Solution.

Here the density function varies along the \(y-\)axis. Therefore we use the following formula to calculate the mass of the lamina:

Due to symmetry about the \(y-\)axis, we can integrate from \(0\) to \(1\) and then multiply the answer by \(2.\)

The circle in the first quadrant is given by the equation \(x = f\left( y \right) = \sqrt {1 - {y^2}} .\) Hence, the mass of the lamina is expressed by the integral

To evaluate the integral, we change the variable:

When \(y = 0,\) \(z = 1,\) and when \(y = 1,\) \(z = 0.\) So, the integral in terms of \(z\) is written as

### Example 8.

A right circular cone has base radius \(R\) and height \(H.\) What is the mass of the cone if its density varies along the vertical axis and is given by the function \[\rho \left( y \right) = k{y^2}?\]

Solution.

Consider a thin slice at a height \(y\) parallel to the base. The radius \(r\) of the cross section can be determined from the proportion for similar triangles:

The mass of the slice of thickness \(dy\) is given by

To compute the total mass of the cone, we integrate from \(y = 0\) to \(y = H:\)

Let's check the answer using dimensional analysis. The density is expressed by the function \(\rho \left( y \right) = k{y^2}.\) So, if the variable \(y\) is measured in metres and the mass is measured in kilograms, then the coefficient \(k\) is measured in \(\frac{\text{kg}}{\text{m}^5}.\) Hence,

### Example 9.

A right circular cone with base radius \(R\) and height \(H\) is formed by rotating about the \(x-\)axis. The density of the cone is given by the function \[\rho \left( x \right) = kx.\] Find the mass of the cone assuming that the center of its base is placed in the origin.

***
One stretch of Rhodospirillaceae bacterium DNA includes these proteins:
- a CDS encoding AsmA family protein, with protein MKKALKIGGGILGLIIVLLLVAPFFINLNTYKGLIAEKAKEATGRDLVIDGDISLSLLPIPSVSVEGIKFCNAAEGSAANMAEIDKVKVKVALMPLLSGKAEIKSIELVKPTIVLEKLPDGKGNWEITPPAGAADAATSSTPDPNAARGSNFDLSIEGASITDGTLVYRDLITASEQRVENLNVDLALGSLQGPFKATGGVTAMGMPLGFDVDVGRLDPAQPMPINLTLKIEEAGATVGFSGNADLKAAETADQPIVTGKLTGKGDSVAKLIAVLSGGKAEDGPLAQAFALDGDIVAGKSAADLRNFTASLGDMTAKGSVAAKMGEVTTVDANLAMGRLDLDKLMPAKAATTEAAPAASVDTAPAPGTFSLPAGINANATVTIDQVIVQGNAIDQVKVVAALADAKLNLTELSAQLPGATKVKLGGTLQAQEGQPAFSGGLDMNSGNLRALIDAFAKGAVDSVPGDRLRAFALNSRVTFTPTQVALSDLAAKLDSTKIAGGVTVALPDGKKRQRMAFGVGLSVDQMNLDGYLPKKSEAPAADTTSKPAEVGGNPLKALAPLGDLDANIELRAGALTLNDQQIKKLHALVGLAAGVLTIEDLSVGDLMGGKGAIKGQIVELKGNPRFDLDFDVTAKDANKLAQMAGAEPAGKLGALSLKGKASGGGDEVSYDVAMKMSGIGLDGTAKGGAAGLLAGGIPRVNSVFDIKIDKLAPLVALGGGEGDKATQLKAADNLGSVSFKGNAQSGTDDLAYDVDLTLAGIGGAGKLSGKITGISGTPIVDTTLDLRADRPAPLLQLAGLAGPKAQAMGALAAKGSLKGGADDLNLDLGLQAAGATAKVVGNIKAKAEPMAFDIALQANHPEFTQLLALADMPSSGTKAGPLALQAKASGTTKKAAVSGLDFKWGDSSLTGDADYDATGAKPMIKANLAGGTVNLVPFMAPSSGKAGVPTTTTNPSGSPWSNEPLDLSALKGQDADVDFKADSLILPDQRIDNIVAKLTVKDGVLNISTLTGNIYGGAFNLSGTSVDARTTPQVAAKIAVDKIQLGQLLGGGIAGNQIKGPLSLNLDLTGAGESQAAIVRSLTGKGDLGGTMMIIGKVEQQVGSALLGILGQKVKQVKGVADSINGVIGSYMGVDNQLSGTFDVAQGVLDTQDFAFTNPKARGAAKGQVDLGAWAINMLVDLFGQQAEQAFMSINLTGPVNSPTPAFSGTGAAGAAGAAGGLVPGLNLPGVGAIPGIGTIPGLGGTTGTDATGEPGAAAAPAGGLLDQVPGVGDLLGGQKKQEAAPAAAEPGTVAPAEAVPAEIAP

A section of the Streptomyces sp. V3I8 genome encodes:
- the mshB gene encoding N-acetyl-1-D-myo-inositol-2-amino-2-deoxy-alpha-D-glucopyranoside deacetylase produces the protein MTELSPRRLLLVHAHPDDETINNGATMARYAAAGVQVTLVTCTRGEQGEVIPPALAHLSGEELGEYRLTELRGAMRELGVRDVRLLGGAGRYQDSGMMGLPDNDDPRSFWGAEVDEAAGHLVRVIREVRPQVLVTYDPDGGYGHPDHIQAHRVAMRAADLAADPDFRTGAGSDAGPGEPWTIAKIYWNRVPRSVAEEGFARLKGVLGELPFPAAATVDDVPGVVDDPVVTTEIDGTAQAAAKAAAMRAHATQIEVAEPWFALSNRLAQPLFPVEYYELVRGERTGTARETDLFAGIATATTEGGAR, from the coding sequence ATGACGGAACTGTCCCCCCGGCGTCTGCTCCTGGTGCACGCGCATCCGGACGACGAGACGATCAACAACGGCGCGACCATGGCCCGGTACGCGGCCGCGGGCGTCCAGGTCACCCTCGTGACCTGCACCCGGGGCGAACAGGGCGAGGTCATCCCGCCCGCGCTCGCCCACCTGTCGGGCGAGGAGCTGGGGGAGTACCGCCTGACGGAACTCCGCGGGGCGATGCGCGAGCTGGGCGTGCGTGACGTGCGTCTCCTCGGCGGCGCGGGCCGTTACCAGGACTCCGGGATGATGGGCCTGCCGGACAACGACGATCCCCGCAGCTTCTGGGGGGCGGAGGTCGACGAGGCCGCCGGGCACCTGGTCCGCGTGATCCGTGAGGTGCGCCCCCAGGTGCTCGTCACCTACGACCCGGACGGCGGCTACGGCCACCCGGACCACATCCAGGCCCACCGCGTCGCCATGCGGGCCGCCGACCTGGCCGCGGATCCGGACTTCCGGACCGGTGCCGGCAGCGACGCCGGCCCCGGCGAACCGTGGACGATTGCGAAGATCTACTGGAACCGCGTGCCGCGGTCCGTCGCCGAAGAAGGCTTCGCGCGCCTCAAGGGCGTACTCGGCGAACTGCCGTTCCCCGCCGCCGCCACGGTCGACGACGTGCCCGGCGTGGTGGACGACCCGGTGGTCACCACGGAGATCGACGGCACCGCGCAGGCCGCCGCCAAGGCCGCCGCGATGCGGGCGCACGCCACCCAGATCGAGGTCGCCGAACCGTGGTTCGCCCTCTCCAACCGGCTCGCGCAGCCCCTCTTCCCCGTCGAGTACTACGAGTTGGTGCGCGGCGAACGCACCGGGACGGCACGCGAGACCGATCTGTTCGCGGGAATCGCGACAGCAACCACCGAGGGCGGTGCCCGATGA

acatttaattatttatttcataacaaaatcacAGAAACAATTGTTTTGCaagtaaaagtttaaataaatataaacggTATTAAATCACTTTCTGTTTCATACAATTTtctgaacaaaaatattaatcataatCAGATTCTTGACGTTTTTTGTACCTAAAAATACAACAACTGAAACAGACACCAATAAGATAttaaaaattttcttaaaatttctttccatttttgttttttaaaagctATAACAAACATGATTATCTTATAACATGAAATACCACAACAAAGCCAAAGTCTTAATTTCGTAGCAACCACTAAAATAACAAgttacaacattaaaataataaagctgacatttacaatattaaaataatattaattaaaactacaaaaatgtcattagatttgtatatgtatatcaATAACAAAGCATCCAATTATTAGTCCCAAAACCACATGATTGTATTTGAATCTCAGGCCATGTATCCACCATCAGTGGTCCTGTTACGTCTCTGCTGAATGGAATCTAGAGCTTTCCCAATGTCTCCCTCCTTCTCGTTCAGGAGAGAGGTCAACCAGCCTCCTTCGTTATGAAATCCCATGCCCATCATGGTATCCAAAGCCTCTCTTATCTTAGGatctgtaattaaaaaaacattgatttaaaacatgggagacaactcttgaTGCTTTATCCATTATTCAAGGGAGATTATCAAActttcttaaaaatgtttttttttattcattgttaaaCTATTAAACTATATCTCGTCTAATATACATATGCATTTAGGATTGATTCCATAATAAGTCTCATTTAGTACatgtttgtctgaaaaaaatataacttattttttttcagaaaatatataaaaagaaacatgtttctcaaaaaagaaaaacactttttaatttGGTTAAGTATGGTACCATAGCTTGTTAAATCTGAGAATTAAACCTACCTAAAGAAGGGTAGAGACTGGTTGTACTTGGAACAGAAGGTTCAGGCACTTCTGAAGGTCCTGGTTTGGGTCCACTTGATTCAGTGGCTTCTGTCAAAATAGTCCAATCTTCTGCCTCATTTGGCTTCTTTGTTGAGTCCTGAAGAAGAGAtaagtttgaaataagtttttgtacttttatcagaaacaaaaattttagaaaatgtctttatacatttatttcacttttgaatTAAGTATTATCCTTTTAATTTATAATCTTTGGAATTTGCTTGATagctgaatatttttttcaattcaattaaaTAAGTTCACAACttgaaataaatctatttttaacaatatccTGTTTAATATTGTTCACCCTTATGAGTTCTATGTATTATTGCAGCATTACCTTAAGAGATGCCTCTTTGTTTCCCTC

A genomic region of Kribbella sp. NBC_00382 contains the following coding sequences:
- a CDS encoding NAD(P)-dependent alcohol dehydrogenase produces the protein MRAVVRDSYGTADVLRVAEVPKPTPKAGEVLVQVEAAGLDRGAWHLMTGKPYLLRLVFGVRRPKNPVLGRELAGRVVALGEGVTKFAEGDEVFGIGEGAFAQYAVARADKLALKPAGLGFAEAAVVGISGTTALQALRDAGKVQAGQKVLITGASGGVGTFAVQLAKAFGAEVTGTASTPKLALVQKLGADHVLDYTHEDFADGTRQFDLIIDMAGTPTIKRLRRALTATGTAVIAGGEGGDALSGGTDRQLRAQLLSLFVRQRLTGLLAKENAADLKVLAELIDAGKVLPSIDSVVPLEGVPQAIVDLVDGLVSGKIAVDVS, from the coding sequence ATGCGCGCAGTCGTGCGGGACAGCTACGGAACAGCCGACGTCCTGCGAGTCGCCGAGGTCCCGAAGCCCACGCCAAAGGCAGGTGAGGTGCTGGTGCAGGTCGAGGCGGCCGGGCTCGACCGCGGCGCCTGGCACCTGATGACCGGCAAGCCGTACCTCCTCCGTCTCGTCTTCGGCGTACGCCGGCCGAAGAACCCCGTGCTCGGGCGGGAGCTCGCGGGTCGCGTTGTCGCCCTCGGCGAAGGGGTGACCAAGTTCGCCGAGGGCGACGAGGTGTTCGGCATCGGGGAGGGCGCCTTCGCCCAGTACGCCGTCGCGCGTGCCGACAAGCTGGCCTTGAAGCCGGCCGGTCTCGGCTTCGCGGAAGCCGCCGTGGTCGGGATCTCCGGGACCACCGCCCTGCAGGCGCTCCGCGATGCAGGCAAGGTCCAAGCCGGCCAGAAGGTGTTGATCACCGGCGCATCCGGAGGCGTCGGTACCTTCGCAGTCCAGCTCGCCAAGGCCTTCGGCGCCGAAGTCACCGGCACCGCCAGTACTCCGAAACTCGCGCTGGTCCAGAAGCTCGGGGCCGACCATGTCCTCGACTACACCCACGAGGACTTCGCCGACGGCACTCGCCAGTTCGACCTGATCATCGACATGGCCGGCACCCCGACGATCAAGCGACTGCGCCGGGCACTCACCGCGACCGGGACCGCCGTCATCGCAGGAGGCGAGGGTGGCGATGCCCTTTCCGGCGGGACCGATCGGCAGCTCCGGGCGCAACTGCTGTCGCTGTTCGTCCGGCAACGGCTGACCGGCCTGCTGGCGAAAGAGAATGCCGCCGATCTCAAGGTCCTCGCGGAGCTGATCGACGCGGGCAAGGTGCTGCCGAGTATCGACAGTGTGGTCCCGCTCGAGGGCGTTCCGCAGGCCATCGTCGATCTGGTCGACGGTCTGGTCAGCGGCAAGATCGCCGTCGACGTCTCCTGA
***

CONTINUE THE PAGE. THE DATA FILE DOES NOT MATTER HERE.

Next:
Solution.

We calculate the mass of the cone by the formula

The equation of the straight line \(y = f\left( x \right)\) is expressed as follows:

Substituting the density function \(\rho \left( x \right) = kx\) and integrating from \(x = 0\) to \(x = H\), we have

Note that if the cone's radius and height are measured in metres and the mass in kilograms, then the coefficient \(k\) is measured in \({\frac{{\text{kg}}}{{{\text{m}^4}}}}.\)

### Example 10.

The density of the Earth's inner core is about \(14200\,\frac{\text{kg}}{\text{m}^3},\) and its average density near the surface is equal to \(1160\,\frac{\text{kg}}{\text{m}^3}.\) Estimate the mass of the Earth if the density changes linearly and the Earth's radius is \(6370\,\text{km}.\)

Solution.

First, let's derive the equation for calculating the mass of a ball with a linear density distribution.

If we take an arbitrary thin layer of thickness \(dr\) at a distance \(r\) from the center, its volume is given by

The mass of the layer is

Hence, the total mass of the ball is given by the integral

Assuming that the density decreases linearly, we write it in the form \(\rho \left( r \right) = a - br,\) where \(a\) and \(b\) are positive coefficients that can be found from the boundary conditions. Then the mass of the Earth is expressed as follows:

Determine the coefficients \(a\) and \(b.\) Given that

and using the two-point form of a straight line equation, we get

So, \(a = 14200\) and \(b = 2.047\times{10^{-3}}.\)

Now we can compute the total mass of the Earth:

This result is about \(20\%\) less than the actual Earth's mass, which is equal to \(5.97 \times {10^{24}}\,\text{kg}.\) This means that the inner layers are actually more dense than the linear approximation suggests.